Say My Name
This is a poetically written book on the importance of making the effort to learn to pronounce each other's names correctly. Ho’s prose introduces us to six children and their names. They are from China, Tonga, Persia, the Diné people, the Nahua people of Mexico, and the Akan people of Ghana. Through the text we gain small insights into the cultures of the children such as the Tongan connection to the ocean, and Akan dancing and drumming.
This book would be particularly relevant for both migrant children and for those welcoming migrant children into their communities. It is a book to be read to younger children as there are words that would not be known by average English readers in this age range. They will however enjoy the rhythm of the text and the vibrant illustrations. Le’s vivid illustrations dominate the pages with portraits of the children are surrounded by bright bold colours, scenery, abstract art, and motifs from each culture.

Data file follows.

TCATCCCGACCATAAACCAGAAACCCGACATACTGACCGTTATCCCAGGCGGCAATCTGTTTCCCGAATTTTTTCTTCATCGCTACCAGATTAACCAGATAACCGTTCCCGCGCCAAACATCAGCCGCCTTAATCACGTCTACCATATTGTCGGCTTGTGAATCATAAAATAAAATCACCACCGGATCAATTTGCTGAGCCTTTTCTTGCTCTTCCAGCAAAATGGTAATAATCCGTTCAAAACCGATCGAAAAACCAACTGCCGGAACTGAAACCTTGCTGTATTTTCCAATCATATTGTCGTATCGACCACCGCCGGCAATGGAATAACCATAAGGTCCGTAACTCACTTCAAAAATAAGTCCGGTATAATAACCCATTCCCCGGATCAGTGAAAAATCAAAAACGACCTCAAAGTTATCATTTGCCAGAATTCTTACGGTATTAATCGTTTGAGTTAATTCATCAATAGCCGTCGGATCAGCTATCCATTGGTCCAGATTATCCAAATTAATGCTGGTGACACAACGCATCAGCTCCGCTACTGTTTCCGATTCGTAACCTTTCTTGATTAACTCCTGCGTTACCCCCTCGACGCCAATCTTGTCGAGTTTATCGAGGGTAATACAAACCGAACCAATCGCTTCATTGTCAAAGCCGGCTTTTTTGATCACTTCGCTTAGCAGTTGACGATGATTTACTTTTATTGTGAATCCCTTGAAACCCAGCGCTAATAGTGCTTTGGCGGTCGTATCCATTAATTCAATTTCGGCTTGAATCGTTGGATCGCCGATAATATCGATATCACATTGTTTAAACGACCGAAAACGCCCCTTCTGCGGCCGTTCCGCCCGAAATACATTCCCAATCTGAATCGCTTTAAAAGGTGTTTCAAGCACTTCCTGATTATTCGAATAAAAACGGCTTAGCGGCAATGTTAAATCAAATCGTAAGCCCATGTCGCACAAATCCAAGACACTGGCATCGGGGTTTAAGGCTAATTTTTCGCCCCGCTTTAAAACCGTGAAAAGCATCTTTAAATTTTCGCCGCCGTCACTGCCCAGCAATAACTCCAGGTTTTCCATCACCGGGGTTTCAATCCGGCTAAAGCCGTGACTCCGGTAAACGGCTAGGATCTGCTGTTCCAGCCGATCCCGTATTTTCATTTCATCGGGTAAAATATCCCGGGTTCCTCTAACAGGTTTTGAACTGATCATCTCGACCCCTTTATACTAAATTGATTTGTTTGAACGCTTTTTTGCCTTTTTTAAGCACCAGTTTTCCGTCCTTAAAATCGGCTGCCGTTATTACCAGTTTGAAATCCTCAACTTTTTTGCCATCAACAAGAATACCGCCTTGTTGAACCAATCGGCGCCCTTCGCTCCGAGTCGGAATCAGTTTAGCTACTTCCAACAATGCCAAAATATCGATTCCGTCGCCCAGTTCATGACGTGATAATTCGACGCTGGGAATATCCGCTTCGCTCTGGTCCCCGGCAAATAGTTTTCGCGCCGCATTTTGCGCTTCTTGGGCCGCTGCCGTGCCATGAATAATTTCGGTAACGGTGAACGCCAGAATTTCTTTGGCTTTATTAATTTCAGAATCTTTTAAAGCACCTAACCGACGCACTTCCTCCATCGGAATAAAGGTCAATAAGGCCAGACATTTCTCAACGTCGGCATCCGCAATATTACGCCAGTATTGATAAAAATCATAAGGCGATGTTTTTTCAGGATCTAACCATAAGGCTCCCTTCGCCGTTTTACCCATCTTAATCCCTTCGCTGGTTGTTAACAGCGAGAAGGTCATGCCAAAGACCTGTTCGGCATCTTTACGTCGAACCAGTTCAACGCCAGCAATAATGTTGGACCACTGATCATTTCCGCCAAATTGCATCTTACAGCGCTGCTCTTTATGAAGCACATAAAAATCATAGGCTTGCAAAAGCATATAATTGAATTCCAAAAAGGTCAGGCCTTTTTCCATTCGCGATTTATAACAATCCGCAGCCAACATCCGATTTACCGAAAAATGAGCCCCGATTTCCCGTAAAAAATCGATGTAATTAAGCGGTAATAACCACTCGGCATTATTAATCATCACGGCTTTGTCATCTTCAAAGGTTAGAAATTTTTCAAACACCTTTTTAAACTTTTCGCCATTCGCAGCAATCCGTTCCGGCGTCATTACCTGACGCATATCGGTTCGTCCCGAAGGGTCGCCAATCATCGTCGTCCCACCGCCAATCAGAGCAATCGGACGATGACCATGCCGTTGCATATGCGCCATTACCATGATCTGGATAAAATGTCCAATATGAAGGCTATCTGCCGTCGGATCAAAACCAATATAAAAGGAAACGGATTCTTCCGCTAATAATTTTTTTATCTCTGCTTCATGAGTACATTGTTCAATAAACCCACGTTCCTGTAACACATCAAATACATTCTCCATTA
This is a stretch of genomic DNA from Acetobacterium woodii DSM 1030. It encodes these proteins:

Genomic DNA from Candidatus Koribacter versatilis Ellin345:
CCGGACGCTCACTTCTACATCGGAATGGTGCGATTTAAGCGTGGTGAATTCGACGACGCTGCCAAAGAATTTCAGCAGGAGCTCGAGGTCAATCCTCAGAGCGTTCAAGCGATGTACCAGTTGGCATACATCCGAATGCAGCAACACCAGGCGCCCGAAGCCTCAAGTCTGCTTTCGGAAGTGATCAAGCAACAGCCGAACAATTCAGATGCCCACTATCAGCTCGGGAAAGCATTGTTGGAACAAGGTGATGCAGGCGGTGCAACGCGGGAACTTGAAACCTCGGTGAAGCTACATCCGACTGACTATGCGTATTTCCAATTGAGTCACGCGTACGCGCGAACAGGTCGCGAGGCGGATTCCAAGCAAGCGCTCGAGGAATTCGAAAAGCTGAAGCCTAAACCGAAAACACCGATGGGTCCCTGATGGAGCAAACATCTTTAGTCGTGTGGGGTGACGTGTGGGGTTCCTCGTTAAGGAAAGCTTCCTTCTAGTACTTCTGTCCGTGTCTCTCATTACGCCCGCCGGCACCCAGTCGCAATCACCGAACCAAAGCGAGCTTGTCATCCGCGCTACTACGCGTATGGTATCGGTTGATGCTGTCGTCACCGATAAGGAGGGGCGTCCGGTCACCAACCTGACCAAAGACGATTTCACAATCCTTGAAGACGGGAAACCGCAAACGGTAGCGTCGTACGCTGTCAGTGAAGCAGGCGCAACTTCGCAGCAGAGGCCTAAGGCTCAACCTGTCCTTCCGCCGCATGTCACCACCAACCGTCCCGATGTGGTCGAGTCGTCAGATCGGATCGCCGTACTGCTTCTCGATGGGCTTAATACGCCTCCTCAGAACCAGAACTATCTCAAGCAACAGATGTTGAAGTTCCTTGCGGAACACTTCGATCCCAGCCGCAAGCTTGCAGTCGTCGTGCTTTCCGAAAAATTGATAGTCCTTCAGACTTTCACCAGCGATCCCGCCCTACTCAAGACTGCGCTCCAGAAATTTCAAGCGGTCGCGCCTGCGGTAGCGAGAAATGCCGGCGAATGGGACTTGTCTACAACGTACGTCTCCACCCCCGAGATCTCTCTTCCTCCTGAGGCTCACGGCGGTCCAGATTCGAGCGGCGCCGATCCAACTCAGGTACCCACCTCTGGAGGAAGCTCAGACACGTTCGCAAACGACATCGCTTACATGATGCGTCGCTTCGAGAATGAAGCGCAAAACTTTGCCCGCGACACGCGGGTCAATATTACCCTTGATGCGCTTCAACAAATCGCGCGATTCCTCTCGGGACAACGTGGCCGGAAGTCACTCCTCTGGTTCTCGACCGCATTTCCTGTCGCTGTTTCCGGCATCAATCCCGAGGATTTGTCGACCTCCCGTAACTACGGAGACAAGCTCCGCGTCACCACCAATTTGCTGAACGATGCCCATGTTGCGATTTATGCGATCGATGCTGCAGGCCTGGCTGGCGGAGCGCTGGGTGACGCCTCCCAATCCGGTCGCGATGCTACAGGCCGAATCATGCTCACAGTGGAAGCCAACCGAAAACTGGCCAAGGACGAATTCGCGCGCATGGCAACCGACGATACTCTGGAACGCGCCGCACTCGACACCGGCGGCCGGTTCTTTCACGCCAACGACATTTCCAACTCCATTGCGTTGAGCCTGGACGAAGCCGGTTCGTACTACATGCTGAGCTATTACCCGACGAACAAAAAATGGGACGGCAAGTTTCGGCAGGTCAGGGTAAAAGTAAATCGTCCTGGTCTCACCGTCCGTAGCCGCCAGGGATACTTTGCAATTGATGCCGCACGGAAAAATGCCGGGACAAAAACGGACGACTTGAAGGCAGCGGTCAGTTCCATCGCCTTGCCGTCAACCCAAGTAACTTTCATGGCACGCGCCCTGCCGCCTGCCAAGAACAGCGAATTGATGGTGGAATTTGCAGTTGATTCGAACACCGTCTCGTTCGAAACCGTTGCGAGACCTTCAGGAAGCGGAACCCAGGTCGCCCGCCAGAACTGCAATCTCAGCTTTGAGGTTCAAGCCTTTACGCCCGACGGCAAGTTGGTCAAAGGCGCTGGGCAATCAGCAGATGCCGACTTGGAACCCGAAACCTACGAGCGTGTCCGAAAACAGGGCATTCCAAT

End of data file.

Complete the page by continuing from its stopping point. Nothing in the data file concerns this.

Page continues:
Older readers will be introduced to new vocabulary and will be in a better position to engage with the concepts of the prose. That is, what can be contained in a name: meaning, history, connection to ancestors. The pronunciation guide will be enjoyed by all as older children learn the pronunciations and younger readers try out potentially new sounds. It takes a little time to familiarise ourselves with names we have not yet encountered but this book reminds us that we must.